AGRICULTURE Secretary Emmanuel F. Piñol on Friday flagged the problem of rice hoarding in the country, saying he is set to issue an order to help clamp down on this practice.
In a related development, the Bureau of Customs (BoC) on Friday filed criminal charges against officers of Red Star Rising Corporation and Sta. Rosa Farms for smuggling millions worth of sugar and rice, respectively.
In a press briefing on Friday, Mr. Piñol said, “The law of supply and demand in the country is not the supply provided by the farmers and the producers but the supply concentrated on the hands of the monied…traders who buy from the farmers, control the stocks, and therefore hold on to the supply and control the price of the supply in the market.”
The agriculture chief also said he will issue an administrative order in line with a “Report a Hoarder” program which will provide a reward of P50,000 to whoever can report rice hoarders to the DA and an additional P200,000 once this information is confirmed.
For his part, NFA Administrator Jason L.Y. Aquino said in a statement, “The price of rice in the market is very precarious right now, that is why we have to more than double our effort. Some traders will surely try to make greater profit from the rice situation that we have, but we will not allow it to happen.”
“With the formation of (a) TWG (technical working group) to work closely with the different enforcement agencies, we hope that we can finally stop any moves of some people or groups to control the rice trade,” Mr. Aquino added.
In an interview with The Chiefs in One News, Mr. Piñol also flagged the “very tight” rice situation next year, with China expected to import five percent of its requirement amounting to 15 million metric tons (MMT).
“Next year, very tight ang rice situation because China is importing about five percent of its requirement. That’s 15 million metric tons,” he said in the talk show.
Charged on Friday by the BoC were the responsible officers of consignee, Red Star Rising Corporation — Dante P. Lunar, Leonardo C. Mallari, Richel Paranete Llanes, August Presillas Templado, and Bernie Abrina Rubia.
They were accused of violations of Section 1401 (unlawful importation) in relation to Section 117 of the Customs Modernization and Tariff Act and Section 3 of R.A. No. 10845 (An Act Declaring Large-Scale Agricultural Smuggling as Economic Sabotage).
In a statement, the bureau said the accused “unlawfully import(ed) white sugar into the country with an aggregate value, including duties and taxes, of…P21,558,561.00.”
The bureau also said: “The three shipments of Red Star (were) composed of a total of sixteen twenty-footer containers, and were described in the manifests as containing packaging materials, kitchen utensils, and kraft paper. The shipments from Thailand arrived at the Port of Manila on different dates in July 2018. Upon inspection and physical examination, the shipment were discovered to contain white sugar. The shipments also lacked the required import permit from the Sugar Regulatory Administration.”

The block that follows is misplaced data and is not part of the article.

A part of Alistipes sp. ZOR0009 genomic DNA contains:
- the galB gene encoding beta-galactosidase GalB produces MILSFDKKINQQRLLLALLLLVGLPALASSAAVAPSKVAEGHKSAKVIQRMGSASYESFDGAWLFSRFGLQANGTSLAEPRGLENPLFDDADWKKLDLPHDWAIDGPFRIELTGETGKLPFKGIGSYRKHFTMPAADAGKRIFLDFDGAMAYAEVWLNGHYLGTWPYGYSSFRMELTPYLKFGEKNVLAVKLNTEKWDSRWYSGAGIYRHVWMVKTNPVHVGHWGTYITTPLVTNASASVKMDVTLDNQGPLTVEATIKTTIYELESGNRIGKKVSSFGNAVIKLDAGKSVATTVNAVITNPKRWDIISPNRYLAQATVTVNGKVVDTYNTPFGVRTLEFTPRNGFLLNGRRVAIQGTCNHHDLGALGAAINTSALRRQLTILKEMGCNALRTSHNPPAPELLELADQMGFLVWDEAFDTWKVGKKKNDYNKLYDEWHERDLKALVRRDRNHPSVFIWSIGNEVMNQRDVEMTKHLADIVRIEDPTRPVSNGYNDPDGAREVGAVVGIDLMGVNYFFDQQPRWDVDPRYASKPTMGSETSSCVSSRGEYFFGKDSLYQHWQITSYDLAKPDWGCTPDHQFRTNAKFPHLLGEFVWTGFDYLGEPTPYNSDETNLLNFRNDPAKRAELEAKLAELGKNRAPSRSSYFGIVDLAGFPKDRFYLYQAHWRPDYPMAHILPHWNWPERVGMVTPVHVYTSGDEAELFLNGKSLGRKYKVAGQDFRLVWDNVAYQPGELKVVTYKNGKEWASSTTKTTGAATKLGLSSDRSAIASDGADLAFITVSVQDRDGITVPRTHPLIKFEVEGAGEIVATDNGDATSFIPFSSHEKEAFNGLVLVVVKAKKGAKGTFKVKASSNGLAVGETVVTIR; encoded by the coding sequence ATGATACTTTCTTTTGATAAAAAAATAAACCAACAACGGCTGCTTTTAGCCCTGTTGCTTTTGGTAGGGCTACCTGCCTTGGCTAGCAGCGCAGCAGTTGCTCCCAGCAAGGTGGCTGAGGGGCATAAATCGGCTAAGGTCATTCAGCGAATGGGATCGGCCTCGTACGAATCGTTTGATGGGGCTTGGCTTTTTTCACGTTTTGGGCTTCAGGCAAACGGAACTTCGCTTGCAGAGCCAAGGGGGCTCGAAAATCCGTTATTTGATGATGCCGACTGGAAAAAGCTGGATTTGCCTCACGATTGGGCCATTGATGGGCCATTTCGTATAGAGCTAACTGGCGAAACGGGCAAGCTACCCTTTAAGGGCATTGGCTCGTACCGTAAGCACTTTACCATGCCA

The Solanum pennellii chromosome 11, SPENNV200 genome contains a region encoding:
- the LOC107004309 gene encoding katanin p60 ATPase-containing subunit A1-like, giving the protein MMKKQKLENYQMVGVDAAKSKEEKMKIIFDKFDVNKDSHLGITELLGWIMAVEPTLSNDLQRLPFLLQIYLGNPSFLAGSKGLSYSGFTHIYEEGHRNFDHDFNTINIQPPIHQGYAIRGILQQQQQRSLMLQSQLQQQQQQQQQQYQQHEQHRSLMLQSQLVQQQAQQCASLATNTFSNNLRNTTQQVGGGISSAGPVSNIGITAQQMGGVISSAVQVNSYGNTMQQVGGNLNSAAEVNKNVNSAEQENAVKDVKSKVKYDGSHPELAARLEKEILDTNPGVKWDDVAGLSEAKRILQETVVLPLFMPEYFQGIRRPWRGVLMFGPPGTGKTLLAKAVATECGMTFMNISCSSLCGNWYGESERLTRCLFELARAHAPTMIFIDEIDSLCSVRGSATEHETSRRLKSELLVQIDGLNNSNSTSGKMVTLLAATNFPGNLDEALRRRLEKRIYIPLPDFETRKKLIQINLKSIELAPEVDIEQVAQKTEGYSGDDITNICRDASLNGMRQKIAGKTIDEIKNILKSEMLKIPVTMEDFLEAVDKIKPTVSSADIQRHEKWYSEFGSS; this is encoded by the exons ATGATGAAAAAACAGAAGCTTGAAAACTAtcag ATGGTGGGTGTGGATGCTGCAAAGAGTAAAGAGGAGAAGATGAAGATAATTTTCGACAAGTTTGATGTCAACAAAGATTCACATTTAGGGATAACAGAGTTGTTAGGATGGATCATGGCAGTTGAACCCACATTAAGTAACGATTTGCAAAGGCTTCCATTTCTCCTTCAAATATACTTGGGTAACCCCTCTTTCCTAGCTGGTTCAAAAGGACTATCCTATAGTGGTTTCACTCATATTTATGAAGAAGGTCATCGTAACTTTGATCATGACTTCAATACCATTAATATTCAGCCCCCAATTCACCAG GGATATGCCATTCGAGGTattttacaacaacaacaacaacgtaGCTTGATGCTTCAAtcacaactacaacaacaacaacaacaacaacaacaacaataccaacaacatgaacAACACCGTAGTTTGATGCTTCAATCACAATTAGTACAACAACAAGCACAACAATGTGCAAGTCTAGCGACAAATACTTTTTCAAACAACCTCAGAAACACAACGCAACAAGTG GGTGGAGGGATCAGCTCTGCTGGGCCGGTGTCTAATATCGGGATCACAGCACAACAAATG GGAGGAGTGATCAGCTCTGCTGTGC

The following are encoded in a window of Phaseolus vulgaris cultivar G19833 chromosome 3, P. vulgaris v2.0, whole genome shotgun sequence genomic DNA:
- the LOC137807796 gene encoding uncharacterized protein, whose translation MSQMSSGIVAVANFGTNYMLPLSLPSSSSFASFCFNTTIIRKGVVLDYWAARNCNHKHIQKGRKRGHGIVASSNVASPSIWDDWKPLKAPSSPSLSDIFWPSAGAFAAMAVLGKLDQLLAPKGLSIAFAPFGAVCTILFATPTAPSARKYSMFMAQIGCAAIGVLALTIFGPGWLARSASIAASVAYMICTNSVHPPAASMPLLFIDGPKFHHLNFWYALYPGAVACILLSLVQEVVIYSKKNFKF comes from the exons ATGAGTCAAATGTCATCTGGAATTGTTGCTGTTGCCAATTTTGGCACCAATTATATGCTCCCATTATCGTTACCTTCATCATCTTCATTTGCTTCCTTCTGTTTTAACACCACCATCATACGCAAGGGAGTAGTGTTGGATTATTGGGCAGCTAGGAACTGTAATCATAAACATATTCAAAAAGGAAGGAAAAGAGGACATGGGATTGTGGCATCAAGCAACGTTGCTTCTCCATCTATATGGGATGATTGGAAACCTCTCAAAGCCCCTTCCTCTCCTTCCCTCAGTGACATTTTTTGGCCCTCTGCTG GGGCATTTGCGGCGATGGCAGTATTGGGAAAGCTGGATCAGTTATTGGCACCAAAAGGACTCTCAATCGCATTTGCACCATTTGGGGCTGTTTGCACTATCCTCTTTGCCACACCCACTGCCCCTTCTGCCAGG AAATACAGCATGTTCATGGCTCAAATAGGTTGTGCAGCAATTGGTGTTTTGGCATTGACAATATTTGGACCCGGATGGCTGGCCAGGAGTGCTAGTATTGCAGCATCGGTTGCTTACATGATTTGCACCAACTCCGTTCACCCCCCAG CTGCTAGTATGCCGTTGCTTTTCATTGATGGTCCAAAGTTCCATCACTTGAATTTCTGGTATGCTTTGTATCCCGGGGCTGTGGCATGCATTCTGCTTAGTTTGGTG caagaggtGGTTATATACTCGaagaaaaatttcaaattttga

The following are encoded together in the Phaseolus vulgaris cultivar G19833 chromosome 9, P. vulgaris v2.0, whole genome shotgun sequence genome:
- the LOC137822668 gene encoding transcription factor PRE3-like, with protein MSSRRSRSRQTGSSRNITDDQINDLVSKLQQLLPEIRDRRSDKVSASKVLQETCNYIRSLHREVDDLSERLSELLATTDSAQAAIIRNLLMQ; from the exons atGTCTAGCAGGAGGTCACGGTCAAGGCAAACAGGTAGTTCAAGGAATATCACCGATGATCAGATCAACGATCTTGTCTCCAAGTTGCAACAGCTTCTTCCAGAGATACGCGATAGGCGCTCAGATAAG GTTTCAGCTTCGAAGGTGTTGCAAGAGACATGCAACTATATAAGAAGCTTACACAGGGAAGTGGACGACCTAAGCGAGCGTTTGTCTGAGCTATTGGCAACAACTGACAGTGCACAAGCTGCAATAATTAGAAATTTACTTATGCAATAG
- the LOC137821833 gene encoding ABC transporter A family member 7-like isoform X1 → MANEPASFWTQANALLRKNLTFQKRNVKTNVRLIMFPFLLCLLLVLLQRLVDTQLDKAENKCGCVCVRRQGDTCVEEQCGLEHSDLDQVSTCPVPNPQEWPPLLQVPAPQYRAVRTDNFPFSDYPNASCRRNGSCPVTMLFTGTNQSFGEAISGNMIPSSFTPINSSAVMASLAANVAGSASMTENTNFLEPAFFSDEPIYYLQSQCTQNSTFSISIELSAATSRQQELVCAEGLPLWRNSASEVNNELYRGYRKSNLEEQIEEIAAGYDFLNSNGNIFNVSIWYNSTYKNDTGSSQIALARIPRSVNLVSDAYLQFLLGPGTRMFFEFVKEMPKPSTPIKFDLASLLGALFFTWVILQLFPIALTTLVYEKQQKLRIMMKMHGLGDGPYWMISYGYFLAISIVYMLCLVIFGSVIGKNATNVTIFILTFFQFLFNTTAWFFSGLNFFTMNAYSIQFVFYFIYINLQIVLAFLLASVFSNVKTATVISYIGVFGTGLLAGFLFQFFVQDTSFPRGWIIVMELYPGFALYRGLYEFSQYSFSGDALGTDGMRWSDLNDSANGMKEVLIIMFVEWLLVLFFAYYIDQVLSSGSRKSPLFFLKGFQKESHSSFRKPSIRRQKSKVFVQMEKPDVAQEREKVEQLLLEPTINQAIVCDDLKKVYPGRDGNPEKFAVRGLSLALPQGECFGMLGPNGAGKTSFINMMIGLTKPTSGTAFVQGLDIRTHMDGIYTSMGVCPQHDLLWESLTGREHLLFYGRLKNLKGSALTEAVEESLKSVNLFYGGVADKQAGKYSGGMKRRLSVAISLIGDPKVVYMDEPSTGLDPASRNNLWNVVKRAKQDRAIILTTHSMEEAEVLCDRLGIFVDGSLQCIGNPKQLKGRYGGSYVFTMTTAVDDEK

Similarly charged were “the responsible officers of Sta. Rosa Farms, namely Jomerito S. Soliman, Dolores Opancia, Mary Grace D. Cayanan, Marileen S. Avañez, and its Licensed Customs Broker, Diosdado M. Santiago.”
BoC said the accused imported 50,000 sacks of rice with a total value of P120.7 million, without the requisite import permit.
For her part, Speaker Gloria Macapagal-Arroyo on Friday said she is open to “eventually” abolishing the National Food Authority over concerns on rice supply.
“At this point, maybe eventually. At this point in time, they have to import and when we tariffy importation then maybe NFA can be abolished because then it will be liberalized,” Ms. Arroyo told reporters in an ambush interview.
“It can stay, it can go. To me, I’m neither here nor there in that situation but right the more important thing is to be able to import rice and make it arrive before October,” she added.
Ms. Arroyo also shared Trade Secretary Ramon M. Lopez’s proposal to relax import restrictions on fish and meat as among the measures to manage inflation.
“According to the tariff and related matters of Sec. Lopez, he said, instead of reducing the tariff on fish which is already very low, they will relax the import restrictions on fish, the non-tariff barriers,” Ms. Arroyo said.
Meanwhile, Presidential Spokesperson Harry L. Roque, Jr. announced the NFA Council will authorize importation beyond the minimum access volume (MAV), which is currently at 805,200 metric tons of rice.
“The NFA Council will therefore allow further importation of rice by the private sector. We ask the cooperation of the NFA Administration in this regard,” Mr. Roque said in a Palace press briefing, Friday.
He said importing rice through the private sector is much faster and is likely to reduce corrupt practices. “Patungo na naman talaga tayo doon dahil iyong rice tariffication na na-approve na ng Mababang Kapulungan. Inaasahan na rin nating maaprubahan sa Senado,” Mr. Roque said in part. (We’re already heading there because rice tariffication has been approved by the Lower House. We await the Senate’s approval.)
Mr. Piñol, in his interview with The Chiefs, said, “I am not in favor. There are proposals to abolish NFA. Did you know that NFA is the only WTO (World Trade Organization)-acknowledged and -recognized trading agency in the Philippines. The NFA refomed could actually be the trading agency in the country.” — with reports by Charmaine A. Tadalan and Reicelene Joy Ignacio